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OODLE Journal
Get under the bonnet of the Oodle Journal; read about the dream journeys we’ve made possible and the technologies shaping our industry.
Under the Bonnet: with Stoneacre Motor Group’s Mark Zavagno

For this month’s Under The Bonnet interview, we sat down with Mark Zavagno, head of Digital Operations at Stoneacre Motor Group to hear his thoughts on the impending impact of Brexit, the move towards electric and autonomous vehicles and the rising popularity of car leasing.

Does the move into an online world concern you?

Yes and no. You can’t stop evolution and it has transformed many other retail businesses.

I think one of the hopes for dealers like ourselves is that the majority of customers still want to feel a vehicle, touch a vehicle, experience the vehicle before they purchase it.

Currently, only 8% of customers are happy to buy a car having never touched it (Peugeot, 2018). We’re starting to see more customers moving towards buying remotely – organising finance payments, agreements, plan exchanges – and then doing the final pick-up at the dealership. But that 8% is a growing market as well. It will be interesting to see where that bottoms out in the used car market. That will continue to grow but I don’t know what the endpoint will be.

In contrast, as far as the  new car side of the business is concerned, car leasing is as big – if not stronger – on a monthly search volume compared to car finance. It’s definitely become more popular. It’s been much more popular in the States and I think with the ’rent’ generation, for example a lot of people are looking at long term rent in terms of homes and mobile phones. People are looking at cars in the same way. So new car leasing will become increasingly more digitised, from beginning to end.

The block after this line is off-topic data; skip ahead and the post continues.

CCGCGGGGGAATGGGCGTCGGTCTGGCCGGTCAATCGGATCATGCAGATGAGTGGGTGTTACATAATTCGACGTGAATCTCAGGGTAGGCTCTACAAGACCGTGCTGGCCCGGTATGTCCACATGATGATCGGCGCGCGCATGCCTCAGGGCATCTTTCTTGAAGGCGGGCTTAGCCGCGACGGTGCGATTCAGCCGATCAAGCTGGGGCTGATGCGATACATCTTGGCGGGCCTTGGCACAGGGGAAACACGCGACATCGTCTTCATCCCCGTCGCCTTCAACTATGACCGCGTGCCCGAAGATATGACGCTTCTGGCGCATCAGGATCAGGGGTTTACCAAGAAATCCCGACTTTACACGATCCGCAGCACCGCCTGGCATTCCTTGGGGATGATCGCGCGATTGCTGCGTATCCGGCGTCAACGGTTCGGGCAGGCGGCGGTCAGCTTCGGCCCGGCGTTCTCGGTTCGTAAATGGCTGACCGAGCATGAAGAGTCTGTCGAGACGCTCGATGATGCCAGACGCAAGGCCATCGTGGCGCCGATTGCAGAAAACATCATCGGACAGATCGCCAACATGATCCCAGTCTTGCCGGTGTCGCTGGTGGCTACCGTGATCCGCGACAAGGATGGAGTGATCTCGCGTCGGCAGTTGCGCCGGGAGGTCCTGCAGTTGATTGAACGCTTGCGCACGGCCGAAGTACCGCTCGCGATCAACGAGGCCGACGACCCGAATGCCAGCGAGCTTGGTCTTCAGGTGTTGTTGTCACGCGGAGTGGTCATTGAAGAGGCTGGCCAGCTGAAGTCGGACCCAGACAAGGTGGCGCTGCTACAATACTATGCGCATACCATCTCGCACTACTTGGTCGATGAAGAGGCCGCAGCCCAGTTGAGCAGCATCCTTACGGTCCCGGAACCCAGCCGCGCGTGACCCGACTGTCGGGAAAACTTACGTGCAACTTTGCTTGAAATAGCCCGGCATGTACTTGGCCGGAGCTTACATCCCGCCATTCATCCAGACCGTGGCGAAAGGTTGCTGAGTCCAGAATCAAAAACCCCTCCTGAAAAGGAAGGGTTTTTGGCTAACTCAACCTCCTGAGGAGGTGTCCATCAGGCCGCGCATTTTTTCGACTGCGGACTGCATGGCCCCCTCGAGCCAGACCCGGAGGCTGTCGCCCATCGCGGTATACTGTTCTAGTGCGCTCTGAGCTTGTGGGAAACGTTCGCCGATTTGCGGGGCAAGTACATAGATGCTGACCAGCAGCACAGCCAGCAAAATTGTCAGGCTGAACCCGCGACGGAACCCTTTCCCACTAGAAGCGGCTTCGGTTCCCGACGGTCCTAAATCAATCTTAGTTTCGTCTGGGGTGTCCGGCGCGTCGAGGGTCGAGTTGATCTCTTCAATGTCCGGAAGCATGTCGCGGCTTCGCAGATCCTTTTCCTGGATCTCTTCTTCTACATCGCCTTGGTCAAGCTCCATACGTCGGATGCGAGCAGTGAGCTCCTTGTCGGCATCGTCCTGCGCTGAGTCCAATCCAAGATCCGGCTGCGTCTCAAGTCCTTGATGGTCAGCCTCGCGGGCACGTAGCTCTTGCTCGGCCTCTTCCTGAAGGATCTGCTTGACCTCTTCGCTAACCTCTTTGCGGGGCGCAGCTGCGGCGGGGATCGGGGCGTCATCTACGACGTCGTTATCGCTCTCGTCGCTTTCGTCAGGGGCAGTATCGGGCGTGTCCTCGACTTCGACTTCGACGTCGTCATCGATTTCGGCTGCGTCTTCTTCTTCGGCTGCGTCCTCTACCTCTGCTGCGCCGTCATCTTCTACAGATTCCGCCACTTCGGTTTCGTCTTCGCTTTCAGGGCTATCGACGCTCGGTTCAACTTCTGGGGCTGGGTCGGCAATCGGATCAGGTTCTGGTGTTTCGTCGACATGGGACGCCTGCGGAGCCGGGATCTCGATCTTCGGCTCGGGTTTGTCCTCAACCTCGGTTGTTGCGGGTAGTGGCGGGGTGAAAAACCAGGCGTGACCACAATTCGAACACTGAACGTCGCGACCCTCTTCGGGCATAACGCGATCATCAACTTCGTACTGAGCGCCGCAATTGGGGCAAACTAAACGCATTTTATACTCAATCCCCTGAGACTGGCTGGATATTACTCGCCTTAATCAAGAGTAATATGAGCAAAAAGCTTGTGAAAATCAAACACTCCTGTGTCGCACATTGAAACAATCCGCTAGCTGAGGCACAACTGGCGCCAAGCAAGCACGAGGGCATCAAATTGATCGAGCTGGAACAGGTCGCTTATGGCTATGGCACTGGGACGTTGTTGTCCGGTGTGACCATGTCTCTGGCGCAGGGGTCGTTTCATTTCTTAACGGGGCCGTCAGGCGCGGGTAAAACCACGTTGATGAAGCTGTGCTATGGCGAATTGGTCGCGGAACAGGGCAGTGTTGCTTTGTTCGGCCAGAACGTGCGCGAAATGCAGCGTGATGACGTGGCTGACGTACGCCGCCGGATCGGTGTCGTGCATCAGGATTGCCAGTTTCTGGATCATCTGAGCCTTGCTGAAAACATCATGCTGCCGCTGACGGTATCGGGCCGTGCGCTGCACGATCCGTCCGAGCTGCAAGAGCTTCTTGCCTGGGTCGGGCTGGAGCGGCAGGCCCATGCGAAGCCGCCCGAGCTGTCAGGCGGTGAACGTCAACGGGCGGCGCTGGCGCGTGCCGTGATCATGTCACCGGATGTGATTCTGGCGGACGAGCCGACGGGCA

Are you seeing an impact of Brexit and what concerns does that raise?

I’d have to say no, because we saw the largest percentage growth we’ve ever had last year. But I think when Brexit is actually rubber stamped and finalised, dependent on what deal is finalised and agreed, then – absolutely – it could impact us. Anything associated with imports will obviously come at a higher tariff if a deal isn’t agreed, which means car prices will increase as a result, then you have issues around banking and service tariffs . I’m going to say ‘no’ for the last year but ‘yes’ depending on what the trade deal ends up being. I’m sure that would be the same response for most industries who deal with import and export.

With the introduction of electric vehicles and the move towards autonomous, do you see those two new vertices affecting the industry?